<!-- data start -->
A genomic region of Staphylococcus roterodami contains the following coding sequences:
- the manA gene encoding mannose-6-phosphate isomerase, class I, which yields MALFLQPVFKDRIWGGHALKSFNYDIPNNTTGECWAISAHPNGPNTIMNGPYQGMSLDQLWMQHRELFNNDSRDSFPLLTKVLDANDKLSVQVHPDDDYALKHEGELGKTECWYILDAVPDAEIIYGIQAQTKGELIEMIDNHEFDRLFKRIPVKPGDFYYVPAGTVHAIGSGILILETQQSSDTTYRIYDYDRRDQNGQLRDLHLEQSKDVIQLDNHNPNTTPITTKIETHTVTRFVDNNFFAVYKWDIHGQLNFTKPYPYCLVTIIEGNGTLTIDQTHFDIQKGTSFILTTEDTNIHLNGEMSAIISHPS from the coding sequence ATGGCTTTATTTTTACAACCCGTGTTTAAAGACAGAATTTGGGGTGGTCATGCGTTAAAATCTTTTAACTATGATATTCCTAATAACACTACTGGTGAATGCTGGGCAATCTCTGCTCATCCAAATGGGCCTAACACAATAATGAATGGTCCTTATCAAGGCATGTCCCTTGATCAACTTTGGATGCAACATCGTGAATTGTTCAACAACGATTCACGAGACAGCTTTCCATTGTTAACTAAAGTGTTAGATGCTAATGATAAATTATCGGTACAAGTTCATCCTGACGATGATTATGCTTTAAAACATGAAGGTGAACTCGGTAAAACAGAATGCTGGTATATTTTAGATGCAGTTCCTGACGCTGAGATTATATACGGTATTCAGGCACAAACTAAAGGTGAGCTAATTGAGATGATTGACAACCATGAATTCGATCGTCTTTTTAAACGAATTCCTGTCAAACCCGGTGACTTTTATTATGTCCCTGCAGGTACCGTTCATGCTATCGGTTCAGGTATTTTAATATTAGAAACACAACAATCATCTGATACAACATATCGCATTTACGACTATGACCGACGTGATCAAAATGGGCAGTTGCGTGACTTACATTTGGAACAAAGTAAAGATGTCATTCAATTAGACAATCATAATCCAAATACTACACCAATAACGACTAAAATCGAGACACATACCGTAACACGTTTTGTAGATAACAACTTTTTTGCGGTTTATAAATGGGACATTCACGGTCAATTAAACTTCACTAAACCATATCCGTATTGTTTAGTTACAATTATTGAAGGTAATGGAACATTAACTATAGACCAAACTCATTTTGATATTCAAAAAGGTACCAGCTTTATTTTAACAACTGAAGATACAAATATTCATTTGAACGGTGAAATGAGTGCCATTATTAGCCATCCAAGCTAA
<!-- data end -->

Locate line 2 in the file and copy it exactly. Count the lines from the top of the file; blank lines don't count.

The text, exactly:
- the manA gene encoding mannose-6-phosphate isomerase, class I, which yields MALFLQPVFKDRIWGGHALKSFNYDIPNNTTGECWAISAHPNGPNTIMNGPYQGMSLDQLWMQHRELFNNDSRDSFPLLTKVLDANDKLSVQVHPDDDYALKHEGELGKTECWYILDAVPDAEIIYGIQAQTKGELIEMIDNHEFDRLFKRIPVKPGDFYYVPAGTVHAIGSGILILETQQSSDTTYRIYDYDRRDQNGQLRDLHLEQSKDVIQLDNHNPNTTPITTKIETHTVTRFVDNNFFAVYKWDIHGQLNFTKPYPYCLVTIIEGNGTLTIDQTHFDIQKGTSFILTTEDTNIHLNGEMSAIISHPS from the coding sequence ATGGCTTTATTTTTACAACCCGTGTTTAAAGACAGAATTTGGGGTGGTCATGCGTTAAAATCTTTTAACTATGATATTCCTAATAACACTACTGGTGAATGCTGGGCAATCTCTGCTCATCCAAATGGGCCTAACACAATAATGAATGGTCCTTATCAAGGCATGTCCCTTGATCAACTTTGGATGCAACATCGTGAATTGTTCAACAACGATTCACGAGACAGCTTTCCATTGTTAACTAAAGTGTTAGATGCTAATGATAAATTATCGGTACAAGTTCATCCTGACGATGATTATGCTTTAAAACATGAAGGTGAACTCGGTAAAACAGAATGCTGGTATATTTTAGATGCAGTTCCTGACGCTGAGATTATATACGGTATTCAGGCACAAACTAAAGGTGAGCTAATTGAGATGATTGACAACCATGAATTCGATCGTCTTTTTAAACGAATTCCTGTCAAACCCGGTGACTTTTATTATGTCCCTGCAGGTACCGTTCATGCTATCGGTTCAGGTATTTTAATATTAGAAACACAACAATCATCTGATACAACATATCGCATTTACGACTATGACCGACGTGATCAAAATGGGCAGTTGCGTGACTTACATTTGGAACAAAGTAAAGATGTCATTCAATTAGACAATCATAATCCAAATACTACACCAATAACGACTAAAATCGAGACACATACCGTAACACGTTTTGTAGATAACAACTTTTTTGCGGTTTATAAATGGGACATTCACGGTCAATTAAACTTCACTAAACCATATCCGTATTGTTTAGTTACAATTATTGAAGGTAATGGAACATTAACTATAGACCAAACTCATTTTGATATTCAAAAAGGTACCAGCTTTATTTTAACAACTGAAGATACAAATATTCATTTGAACGGTGAAATGAGTGCCATTATTAGCCATCCAAGCTAA